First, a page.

A Druid at the United Kingdom's ancient Stonehenge monument prayerfully greets the Northern Hemisphere's summer solstice. At Stonehenge, celebrants in the center of the standing stones can still watch the summer solstice sun rise over the Heel Stone, just outside the stone circles.
A Druid at the United Kingdom's ancient Stonehenge monument prayerfully greets the Northern Hemisphere's summer solstice. At Stonehenge, celebrants in the center of the standing stones can still watch the summer solstice sun rise over the Heel Stone, just outside the stone circles.
Photograph by Kieran Doherty, Reuters

Summer solstice traditions from around the world

From rock concerts to Stonehenge, people in the northern hemisphere have been celebrating the longest day of the year for centuries.

The summer solstice—also called midsummer—marks the moment when the North Pole is angled more toward the sun than on any other day of the year, resulting in the longest period of sunlight of the year for the top half of the planet. Long seen as signifying growth and life, the astronomical event has an ancient history of being recognized as a special event in the calendar. As such, many cultures around the world have developed celebrations and rituals to coincide with it.

Ancient Egyptians aligned the Great Pyramids so that the sun, when viewed from the Sphinx, sets precisely between two of the pyramids on the summer solstice.

In a long-buried Mayan city in Guatemala, archaeologists have discovered the remains of an astronomical observatory in which the buildings were designed to align with the sun during the solstices. During such times, the city's populace gathered at the observatory to watch as their king appeared to command the heavens.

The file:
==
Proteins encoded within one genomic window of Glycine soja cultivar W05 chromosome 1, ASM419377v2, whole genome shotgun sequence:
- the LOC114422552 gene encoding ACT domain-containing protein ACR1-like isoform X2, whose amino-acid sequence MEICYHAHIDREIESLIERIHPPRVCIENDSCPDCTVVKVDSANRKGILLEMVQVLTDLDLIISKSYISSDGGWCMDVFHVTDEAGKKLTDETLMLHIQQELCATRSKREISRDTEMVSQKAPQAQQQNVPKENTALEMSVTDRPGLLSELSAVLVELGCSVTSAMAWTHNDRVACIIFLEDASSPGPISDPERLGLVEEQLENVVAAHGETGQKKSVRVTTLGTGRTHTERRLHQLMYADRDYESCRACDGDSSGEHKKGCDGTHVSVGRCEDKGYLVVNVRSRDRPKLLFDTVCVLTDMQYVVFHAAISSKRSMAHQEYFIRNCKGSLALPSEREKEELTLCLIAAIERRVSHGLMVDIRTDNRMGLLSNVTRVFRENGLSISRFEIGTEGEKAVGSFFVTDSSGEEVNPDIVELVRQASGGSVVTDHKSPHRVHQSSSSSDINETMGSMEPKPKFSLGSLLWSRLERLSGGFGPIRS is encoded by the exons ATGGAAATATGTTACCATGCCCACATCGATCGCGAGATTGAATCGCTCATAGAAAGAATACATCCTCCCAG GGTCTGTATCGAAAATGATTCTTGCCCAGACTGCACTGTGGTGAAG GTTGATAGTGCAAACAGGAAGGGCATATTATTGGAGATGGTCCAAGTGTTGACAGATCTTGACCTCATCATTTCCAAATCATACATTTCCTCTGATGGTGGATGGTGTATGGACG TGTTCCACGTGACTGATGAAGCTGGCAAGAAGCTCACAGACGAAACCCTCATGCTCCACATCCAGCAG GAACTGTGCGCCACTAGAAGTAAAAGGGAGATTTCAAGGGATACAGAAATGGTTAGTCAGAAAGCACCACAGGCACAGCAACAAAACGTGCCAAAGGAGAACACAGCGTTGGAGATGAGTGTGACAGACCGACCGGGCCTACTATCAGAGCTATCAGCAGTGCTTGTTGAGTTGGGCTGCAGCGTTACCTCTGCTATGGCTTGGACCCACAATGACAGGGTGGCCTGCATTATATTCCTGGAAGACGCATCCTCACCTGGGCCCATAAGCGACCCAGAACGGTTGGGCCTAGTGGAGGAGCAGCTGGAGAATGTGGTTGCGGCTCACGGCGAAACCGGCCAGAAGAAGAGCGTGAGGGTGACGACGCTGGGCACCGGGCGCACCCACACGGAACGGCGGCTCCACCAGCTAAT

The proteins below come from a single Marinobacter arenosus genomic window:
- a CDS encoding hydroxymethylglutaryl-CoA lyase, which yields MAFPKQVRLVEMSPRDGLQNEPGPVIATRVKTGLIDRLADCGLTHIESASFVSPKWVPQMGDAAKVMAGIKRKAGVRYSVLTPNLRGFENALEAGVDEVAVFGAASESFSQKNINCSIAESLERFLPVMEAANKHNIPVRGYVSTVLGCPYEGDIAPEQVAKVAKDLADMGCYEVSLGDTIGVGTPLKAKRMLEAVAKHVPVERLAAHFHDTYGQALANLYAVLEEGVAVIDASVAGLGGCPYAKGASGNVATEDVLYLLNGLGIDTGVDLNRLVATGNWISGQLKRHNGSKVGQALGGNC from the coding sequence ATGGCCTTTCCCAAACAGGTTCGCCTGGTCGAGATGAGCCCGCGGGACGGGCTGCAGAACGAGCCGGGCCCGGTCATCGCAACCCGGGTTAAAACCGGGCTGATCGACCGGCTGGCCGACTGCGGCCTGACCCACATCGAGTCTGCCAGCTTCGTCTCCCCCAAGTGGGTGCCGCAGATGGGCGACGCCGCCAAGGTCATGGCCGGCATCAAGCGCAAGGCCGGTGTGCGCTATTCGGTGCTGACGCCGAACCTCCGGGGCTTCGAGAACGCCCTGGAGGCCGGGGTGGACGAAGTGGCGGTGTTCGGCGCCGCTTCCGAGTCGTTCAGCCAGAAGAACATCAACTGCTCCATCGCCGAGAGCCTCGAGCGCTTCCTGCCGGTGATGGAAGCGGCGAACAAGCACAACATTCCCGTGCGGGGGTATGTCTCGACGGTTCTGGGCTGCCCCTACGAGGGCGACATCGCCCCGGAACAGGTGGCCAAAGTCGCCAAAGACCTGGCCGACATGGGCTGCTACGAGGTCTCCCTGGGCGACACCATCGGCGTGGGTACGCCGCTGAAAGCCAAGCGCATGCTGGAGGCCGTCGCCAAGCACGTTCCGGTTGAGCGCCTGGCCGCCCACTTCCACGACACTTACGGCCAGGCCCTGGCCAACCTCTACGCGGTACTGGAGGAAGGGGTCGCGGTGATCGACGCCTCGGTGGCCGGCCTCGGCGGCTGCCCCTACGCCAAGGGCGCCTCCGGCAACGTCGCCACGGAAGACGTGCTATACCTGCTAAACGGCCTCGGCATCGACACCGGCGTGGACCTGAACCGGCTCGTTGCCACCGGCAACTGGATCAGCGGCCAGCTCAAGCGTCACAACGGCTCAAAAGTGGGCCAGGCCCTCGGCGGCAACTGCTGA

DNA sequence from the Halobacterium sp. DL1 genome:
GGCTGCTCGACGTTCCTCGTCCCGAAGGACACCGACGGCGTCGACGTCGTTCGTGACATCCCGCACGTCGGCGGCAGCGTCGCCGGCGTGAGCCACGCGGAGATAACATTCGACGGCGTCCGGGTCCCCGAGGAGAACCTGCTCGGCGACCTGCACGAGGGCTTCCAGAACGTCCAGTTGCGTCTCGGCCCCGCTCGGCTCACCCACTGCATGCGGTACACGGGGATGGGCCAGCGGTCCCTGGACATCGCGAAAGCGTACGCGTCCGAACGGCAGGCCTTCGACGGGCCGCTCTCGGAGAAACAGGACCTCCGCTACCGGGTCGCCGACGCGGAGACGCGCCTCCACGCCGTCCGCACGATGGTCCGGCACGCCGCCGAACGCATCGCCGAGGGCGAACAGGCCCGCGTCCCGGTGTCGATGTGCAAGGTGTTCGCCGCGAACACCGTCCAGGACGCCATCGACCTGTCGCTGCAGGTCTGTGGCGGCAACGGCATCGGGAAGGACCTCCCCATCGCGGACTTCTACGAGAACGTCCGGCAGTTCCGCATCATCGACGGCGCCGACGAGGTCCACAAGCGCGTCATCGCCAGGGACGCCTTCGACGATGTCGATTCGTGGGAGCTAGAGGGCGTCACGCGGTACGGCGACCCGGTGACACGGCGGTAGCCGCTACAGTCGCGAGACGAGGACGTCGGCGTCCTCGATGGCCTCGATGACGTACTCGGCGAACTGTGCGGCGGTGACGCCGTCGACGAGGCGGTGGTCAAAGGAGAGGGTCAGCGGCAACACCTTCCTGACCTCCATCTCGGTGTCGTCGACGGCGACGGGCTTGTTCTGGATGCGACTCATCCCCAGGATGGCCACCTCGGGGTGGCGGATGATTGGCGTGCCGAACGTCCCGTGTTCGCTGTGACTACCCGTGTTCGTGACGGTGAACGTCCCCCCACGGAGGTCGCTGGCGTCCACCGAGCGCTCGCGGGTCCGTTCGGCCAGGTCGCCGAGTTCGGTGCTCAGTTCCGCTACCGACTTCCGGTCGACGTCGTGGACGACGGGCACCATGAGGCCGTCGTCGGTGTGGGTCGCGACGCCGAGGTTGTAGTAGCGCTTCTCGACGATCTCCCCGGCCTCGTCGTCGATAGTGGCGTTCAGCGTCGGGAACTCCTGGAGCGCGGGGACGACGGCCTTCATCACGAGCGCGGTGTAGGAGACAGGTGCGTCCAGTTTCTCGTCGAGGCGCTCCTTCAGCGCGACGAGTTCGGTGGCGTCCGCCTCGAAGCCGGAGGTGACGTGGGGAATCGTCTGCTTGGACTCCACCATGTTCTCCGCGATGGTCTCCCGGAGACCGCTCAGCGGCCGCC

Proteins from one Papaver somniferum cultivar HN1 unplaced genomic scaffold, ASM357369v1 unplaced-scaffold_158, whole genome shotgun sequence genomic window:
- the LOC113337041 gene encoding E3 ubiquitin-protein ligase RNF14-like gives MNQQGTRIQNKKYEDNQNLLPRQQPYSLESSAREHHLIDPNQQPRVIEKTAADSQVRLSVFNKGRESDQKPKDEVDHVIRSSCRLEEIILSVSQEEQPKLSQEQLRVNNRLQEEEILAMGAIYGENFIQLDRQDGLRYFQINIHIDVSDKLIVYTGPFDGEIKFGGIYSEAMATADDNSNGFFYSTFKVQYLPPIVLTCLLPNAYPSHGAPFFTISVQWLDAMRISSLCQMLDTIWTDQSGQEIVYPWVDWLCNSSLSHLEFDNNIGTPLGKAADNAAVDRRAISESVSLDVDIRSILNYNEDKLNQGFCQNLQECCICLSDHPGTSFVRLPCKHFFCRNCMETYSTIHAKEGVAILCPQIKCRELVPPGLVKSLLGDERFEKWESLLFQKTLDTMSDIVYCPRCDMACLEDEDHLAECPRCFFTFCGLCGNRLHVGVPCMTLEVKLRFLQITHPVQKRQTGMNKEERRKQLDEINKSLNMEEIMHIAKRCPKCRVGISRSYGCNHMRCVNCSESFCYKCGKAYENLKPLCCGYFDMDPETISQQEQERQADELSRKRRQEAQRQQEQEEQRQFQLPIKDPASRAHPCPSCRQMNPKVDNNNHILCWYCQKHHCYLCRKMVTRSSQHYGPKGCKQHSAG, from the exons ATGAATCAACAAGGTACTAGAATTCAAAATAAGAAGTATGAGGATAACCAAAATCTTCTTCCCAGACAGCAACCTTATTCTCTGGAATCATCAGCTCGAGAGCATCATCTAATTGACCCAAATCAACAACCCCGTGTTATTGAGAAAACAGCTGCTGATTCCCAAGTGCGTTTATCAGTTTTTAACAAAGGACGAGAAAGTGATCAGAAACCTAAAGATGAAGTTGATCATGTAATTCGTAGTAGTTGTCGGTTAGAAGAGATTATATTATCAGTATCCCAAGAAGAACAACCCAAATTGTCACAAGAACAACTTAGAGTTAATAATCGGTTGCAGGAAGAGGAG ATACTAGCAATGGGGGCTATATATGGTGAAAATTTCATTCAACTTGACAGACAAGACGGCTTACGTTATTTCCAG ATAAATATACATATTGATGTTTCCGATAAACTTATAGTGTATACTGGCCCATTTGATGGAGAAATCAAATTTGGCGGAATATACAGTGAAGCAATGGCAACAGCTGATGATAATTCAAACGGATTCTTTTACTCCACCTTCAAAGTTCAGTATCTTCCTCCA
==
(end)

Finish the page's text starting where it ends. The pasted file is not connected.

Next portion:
And perhaps most famously, Stonehenge in the United Kingdom has been associated with the winter and summer solstices for about 5,000 years. Observers in the center of the standing stones can still watch the summer solstice sunrise over the Heel Stone, which stands just outside the main ring of Stonehenge.

Celebrating the light

At high noon on the summer solstice, the sun appears at its highest point in the sky—its most directly overhead position—in the Northern Hemisphere. And the amount of daylight increases the farther north you go.

Some countries plan for this prolonged sunlight with events that last through the night. In Iceland, a country so far north it abuts the Arctic Circle, the Secret Solstice Music Festival avails itself of three straight days of midnight sun.

Similarly, Fairbanks, Alaska, has been taking advantage of the solstice with a late-night baseball game for more than 100 years. The first Midnight Sun Game, held in 1906, began as a bet between two local bars shortly after a building fire gutted downtown Fairbanks, according to Tom Dennis, the general manager of the Alaska Goldpanners baseball team, which has been hosting the game since 1960.

Every year, a different team—usually from out of state—is invited to participate in the symbolic event. The game typically begins around 10:30 p.m., continues straight through midnight, and often lasts as late as 2 a.m.

The solstice today

As one moves closer to the equator, the solstice becomes a veritable nonevent—both the summer and winter solstices have little effect on the days there. And thanks to modern technology and busy lives, many people in the mid-latitudes might not even notice the uniqueness of the solstice.

People who "really pay attention to what's going on outside on a regular basis are the neo-pagans in America and farmers, because it's important for their growing and harvest seasons," says Jarita Holbrook, formerly a cultural astronomer at the University of Arizona in Tucson.

But no matter if you’re a farmer, baseball player, neo-pagan, or otherwise, enjoy the few extra minutes of sunshine on this longest day of the year.

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